Byju’s Delays November Salaries For 1000 Employees Across Levels

Byju’s cup of woes has been overflowing for more than a year now, and it shows no sign of slowing down.

Byju’s has now delayed the November salaries of as many as 1,000 employees, ET reports. Employees usually receive salaries on the first of every month, but haven’t yet received their salaries for November. The delay in salaries was across staff levels.

Byju’s has acknowledged the delay in paying salaries. “We have noticed a delay in processing salary for some limited employees (<5%) due to an unexpected technical glitch,” Byju’s said in a statement. “The issue is being rectified over the weekend and payment will be processed by Monday,” it added.

Employee, however, are worried. “We are in tension now because equated monthly installments (EMI) need to be paid off among other monthly expenditures… what if our salaries do not come by the fourth as well?” one of the affected employees told ET, adding the situation remains unpredictable.

Byju’s employees could have good reason to be concerned. In June, Dunzo had delayed the salaries of its employees, and had made similar promises to eventually pay salaries. But the company kept changing deadlines, and is now expected to pay June salaries only by February next year.

And Byju’s is in plenty of trouble of its own over the last few quarters, apart from the delayed salaries. It had delayed filing its FY21 financial results for so long that even the Indian government commented on the issue. The results hadn’t made for pretty reading — Byju’s had lost Rs. 4,588 crore in FY 21 — and Byju’s had then proceeded to lay off thousands of employees. Around this time, questions had been raised in Indian parliament about Byjus’ alleged mis-selling of courses to economically vulnerable parents, and even the country’s child rights body had summoned CEO Byju Raveendran for questioning.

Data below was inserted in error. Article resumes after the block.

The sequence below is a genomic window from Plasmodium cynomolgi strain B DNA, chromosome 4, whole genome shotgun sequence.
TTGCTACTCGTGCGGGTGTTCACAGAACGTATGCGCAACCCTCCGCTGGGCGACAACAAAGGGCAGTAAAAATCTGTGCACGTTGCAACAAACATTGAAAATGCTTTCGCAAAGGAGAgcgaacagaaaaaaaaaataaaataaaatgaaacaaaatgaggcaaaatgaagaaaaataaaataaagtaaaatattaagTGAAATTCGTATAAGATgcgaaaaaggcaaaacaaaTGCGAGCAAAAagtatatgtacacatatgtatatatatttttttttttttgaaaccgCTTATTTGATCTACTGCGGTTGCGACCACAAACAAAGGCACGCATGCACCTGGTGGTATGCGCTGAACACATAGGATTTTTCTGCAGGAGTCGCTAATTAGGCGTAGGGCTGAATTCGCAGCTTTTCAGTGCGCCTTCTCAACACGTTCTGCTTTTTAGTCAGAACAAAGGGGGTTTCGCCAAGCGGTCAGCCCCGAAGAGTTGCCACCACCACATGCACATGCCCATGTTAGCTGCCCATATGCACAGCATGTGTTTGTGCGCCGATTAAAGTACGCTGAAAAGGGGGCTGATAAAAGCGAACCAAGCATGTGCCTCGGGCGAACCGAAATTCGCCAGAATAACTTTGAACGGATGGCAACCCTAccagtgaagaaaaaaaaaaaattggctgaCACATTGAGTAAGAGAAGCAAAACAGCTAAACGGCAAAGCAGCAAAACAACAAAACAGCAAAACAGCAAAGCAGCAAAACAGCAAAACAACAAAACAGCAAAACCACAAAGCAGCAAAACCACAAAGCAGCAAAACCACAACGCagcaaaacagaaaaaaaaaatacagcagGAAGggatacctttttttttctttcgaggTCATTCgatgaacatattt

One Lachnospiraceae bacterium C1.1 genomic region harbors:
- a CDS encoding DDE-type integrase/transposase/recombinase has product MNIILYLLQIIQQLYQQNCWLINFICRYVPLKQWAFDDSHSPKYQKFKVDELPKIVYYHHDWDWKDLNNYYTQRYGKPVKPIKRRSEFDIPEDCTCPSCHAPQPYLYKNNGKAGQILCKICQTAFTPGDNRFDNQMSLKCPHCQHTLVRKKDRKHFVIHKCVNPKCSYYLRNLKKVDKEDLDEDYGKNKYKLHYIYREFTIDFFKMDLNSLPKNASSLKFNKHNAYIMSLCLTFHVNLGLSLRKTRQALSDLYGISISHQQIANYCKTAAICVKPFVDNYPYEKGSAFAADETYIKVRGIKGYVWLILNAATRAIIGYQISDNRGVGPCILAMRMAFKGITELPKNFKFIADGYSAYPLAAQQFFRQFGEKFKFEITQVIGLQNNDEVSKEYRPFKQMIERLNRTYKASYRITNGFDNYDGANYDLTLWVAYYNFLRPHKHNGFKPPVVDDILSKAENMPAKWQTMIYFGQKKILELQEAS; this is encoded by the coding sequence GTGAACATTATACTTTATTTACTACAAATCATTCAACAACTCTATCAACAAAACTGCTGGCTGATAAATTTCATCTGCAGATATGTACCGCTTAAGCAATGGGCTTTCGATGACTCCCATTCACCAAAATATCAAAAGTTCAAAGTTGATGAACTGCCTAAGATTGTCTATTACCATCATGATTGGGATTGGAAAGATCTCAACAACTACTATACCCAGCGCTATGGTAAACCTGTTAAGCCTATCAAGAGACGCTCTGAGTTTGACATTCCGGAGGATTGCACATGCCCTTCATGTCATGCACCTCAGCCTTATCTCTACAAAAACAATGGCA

But things kept getting worse — not long after, the Enforcement Directorate had raided CEO Byju Raveendran’s home, and seized incriminating documents over violation of foreign exchange laws. Since then, Byju’s has seen its valuation marked down by as much as half by several investors, and the company had tried to restructure its loan obligations. Byju’s had then been sued by its lenders, but it had gone on to sue them back and refused to pay back its loans amounting to $1.2 billion. Not long after, 3 of Byju’s board members had resigned in unison over concerns over its corporate governance , and a day later, its auditor, Deloitte, had also resigned. Just this month, ED has issued the company a show-cause notice for contravening FEMA guidelines to the tune of Rs. 9,000 crore. Just last week, the company had been taken to NCLT court by BCCI, likely over missed payments of its team India sponsorship which it had eventually transferred to Dream11, and its Gurgaon employees had been evicted from a coworking space over non-payment of rent. And to top it all off, one of its biggest investors had slashed the company’s valuation to less than $3 billion, implying an 86 percent fall in its valuation since 2022.

It’s hard to think of a company that’s been buffeted by worse news in recent times. But Byju’s rise had been just as meteoric — after becoming a unicorn only in 2018, it had become India’s highest valued startup by 2021. But less than two years later, it’s lost nearly 90% of its value, and is staring at the bottom of the barrel mired in valuation markdowns, legal proceedings, and being unable to pay salaries. They bigger they are, the harder they seem to truly fall in India’s startup ecosystem.